Myth and folklore blended motifs leaping on elaborately created background. Nana Funo is a Kyoto-based artist who is developing intricate layered paintings by using art materials such as clear gesso, pen-style masking fluid and dye markers, in her own way. Azito visited her at the studio where she is currently working on her new series.
The title was taken from the Arabian Nights, “One thousand and one nights”
-Could you tell us about your latest work?
I’m currently working on the series of a hundred 40″x40″ paintings, which is titled as “Full many and one nights.” It was taken from the Arabian Nights, “One thousand and one nights”. But simply it’s too hard to paint 1000 pieces. So far I decided to paint 100 pieces. Like Scheherazade in the tale, I’m imagining that my life will be spared for one day longer by making one more painting.
-Does the story have a significant meaning for your works? Every piece has power of storytelling.
Particularly painting large works makes me feel as if I am writing a long nobel. Although I can’t tell the storyline, in my paintings, many things happen together. But they’re inconsistent like dreams. In regard to current series, it becomes a sort of collection of scenes from those stories.
-Now you are challenging on the series of 100 paintings. Do you often create works in a series?
I’m not always working on series. Actually for my solo exhibition in 2012, I presented large works. But before these large paintings, I worked on series of a hundred and eight 20″x20″ canvas paintings. Maybe after big works, I feel like painting small ones and after small works, I feel like painting large ones.
Patterns are drawn with a masking fluid pen to remain black afterwards
-Your approach to painting is very unique. Could you tell us how you create your works?
I use various painting materials in my works. For example, in this new series, firstly I drew patterns and motifs with a masking fluid pen, then paint acrylics over the entire surface in dark monocolor and removed the masking fluid. Lastly I paint on patterns and motifs again with metalic color acrylics.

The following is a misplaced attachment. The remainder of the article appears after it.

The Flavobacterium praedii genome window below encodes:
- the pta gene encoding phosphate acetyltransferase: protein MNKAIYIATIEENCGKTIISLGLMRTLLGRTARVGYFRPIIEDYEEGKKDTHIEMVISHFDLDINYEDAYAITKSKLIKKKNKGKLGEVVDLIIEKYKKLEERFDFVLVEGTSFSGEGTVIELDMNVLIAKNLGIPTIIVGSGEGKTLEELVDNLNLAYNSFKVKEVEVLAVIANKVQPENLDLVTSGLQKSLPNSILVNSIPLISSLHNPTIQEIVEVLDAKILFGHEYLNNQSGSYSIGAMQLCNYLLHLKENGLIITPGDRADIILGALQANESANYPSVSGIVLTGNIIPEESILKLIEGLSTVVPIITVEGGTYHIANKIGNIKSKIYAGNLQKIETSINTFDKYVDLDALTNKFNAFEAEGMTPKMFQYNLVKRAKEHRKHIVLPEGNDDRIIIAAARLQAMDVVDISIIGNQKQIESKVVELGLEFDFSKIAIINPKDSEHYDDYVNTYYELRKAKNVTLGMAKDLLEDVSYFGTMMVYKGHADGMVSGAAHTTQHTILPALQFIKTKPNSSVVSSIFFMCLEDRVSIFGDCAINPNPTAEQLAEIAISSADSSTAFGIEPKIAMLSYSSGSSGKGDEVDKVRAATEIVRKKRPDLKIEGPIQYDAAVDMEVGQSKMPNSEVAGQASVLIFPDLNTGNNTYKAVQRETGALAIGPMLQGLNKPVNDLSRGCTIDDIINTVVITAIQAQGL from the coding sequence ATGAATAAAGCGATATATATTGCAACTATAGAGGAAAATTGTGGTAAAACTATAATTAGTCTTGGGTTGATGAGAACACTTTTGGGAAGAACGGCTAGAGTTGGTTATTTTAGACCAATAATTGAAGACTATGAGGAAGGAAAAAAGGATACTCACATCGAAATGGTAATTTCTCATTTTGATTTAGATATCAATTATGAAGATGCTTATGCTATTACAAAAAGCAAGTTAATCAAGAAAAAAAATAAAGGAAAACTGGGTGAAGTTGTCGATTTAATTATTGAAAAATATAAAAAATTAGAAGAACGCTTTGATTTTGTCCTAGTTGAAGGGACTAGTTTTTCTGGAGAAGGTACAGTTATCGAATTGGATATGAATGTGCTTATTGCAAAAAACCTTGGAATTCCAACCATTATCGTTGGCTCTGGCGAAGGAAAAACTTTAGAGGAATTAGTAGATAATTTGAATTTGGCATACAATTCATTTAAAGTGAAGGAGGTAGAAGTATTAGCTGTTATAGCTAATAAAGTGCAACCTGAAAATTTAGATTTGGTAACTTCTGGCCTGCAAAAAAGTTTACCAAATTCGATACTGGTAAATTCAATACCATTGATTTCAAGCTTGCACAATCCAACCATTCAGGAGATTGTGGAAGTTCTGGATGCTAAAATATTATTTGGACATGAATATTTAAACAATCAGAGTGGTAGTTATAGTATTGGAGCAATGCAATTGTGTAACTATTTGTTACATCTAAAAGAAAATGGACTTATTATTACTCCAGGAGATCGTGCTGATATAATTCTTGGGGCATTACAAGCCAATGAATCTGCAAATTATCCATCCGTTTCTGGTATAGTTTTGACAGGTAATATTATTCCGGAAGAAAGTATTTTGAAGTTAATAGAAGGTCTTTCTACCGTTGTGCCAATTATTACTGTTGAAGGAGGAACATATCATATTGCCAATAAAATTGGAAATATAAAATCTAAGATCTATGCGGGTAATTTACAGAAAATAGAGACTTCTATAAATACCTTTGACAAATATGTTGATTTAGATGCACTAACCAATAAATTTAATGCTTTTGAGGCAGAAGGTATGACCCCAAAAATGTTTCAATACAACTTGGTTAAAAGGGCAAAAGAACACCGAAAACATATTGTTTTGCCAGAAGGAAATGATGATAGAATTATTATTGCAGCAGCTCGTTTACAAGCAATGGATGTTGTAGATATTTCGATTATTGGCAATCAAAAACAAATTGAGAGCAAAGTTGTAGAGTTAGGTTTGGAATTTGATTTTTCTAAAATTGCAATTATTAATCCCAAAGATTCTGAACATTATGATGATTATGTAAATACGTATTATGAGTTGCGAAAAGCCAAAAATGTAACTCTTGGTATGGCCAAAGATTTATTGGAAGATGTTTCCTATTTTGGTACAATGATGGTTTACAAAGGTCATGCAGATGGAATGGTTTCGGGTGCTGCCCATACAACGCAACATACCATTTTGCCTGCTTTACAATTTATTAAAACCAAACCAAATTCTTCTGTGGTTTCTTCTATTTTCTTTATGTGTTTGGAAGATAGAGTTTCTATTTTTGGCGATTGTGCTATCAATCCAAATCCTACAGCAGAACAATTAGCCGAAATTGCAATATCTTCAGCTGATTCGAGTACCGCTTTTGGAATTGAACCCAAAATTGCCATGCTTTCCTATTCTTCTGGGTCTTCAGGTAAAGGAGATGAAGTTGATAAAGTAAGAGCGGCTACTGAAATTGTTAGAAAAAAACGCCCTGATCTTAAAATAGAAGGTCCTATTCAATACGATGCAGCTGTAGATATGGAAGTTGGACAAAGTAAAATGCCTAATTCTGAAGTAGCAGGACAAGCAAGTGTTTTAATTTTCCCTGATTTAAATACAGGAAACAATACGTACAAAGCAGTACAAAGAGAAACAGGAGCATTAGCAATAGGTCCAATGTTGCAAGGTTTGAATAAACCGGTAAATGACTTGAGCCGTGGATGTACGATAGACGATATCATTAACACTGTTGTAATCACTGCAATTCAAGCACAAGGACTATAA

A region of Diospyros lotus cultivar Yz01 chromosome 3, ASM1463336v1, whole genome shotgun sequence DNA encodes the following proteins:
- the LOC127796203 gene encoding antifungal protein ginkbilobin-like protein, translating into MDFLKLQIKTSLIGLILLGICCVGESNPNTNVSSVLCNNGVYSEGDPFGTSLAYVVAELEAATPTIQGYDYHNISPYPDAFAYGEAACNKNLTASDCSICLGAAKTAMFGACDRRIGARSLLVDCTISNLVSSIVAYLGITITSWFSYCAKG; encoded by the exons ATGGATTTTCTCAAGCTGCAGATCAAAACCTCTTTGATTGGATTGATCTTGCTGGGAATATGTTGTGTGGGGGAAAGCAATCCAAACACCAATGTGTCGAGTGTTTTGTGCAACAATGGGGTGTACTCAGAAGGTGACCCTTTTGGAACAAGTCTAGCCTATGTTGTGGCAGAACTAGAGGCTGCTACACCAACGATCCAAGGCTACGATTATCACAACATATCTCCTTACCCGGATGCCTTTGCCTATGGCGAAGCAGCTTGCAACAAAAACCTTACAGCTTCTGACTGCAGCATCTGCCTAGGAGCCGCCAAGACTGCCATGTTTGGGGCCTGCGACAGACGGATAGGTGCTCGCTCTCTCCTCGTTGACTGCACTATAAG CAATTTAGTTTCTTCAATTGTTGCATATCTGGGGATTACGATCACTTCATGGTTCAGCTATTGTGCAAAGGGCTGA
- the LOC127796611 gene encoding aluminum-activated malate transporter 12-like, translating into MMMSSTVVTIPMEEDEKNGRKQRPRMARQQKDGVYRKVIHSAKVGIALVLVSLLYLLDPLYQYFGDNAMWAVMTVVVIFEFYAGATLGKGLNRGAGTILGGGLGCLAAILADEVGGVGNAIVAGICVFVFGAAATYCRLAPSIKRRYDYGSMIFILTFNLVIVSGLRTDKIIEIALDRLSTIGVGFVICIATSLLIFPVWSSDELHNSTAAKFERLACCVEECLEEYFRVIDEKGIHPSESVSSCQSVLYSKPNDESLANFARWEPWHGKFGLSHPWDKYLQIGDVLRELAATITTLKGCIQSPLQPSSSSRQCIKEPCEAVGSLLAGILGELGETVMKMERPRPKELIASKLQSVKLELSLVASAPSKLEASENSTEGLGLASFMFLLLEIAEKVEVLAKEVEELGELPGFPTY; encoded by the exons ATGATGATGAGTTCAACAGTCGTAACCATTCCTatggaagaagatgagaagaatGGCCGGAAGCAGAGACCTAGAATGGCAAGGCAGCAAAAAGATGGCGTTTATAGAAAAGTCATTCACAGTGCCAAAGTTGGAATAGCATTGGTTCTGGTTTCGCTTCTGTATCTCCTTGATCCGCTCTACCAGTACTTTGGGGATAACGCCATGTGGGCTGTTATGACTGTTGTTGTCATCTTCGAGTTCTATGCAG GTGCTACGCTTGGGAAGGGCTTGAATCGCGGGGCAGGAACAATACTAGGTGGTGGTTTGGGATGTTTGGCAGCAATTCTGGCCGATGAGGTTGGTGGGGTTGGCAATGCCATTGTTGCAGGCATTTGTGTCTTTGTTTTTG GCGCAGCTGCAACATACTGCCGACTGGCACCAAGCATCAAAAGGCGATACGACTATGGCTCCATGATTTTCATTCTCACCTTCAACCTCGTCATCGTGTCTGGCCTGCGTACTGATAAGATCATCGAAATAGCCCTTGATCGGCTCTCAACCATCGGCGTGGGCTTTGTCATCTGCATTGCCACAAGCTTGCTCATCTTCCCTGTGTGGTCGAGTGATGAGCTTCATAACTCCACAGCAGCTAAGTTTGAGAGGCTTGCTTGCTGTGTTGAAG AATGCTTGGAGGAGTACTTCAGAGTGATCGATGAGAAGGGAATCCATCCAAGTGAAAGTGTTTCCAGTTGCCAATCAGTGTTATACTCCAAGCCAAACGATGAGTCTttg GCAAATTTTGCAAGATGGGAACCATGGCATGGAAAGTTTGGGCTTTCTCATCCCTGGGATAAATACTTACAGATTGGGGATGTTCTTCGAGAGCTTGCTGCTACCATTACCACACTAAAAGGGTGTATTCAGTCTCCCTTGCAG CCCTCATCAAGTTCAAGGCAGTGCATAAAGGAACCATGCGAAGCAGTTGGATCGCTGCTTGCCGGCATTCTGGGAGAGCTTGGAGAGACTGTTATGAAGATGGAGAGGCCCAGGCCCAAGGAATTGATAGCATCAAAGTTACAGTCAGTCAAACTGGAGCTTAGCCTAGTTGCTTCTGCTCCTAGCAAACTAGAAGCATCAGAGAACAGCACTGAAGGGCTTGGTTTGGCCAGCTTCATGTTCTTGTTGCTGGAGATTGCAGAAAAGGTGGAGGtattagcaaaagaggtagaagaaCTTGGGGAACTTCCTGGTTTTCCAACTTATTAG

Another way is using dye markers. The base is created with colorful acrylics. I draw pattens and lines on it with black dye markers. Then it is covered with clear gesso, and after it dried, coated with medium. Finally I paint motifs with acrylics of silver or bronze color. Also I paint normally with oil or acrylic. When I’m doing so, usually I use small size round brushes.
-How do you get your ideas of using various materials?
When I found new items in the shop, I want to try them in a second. As for masking fluid pens, I used bottled masking fluid with brushes before. But it was bothering to clean brushes afterwards. Brushes got damaged, too. Then, one of my seniors at the university told me about pen-style masking fluid. I’m not a type who is bursting with ideas, but I keep my antenna spread out to many new things. And naturally, I can find what I need.
-At any rate, your workload would be too heavy. It must require you to paint most of the time. How do you spend your day?
I absolutely love painting. At some time in the past, I was deeply involved in painting. I was painting for nearly 20 hours a day. I skipped meals to paint in those days. Finally I lost much weight and my health. As a result, I’ve decided to keep regular hours every day. Now I get out of bed in the early evening. Then I go to Saizeriya (the one of casual dining restaurant chains) and do drawing on a notebook for 3-5 hours. After this, I come to the studio and paint until morning. I repeat the same day.
-Drawing for 3-5 hours a day?
Yes. I do it every day. I’ve been drawing for a long time. At my second year of grad school, I tried to draw on a notebook as a work of art. Since then, I’ve kept drawing on notebooks. I’m going to complete the 20th notebook soon. Also I exhibited one of these drawing notebooks at my last solo show.
-But at the show, it was in the display case, right? I suppose visitors wanted to see more on other pages.
As the show run through almost a month, I couldn’t display it without the case. But the gallery gave me a nice idea to present drawing works on iPad. So visitors could view all pages.
-My final question. What is your next project?
Now I have to concentrate on completing this series. I don’t have any exhibition plan so far, however, I would like to paint larger ones next time, such as size 50 canvas.
interviewed on June 7th, 2013, by Natsuki Niimi
This interview was done with the partnership with Tomio Koyama Gallery.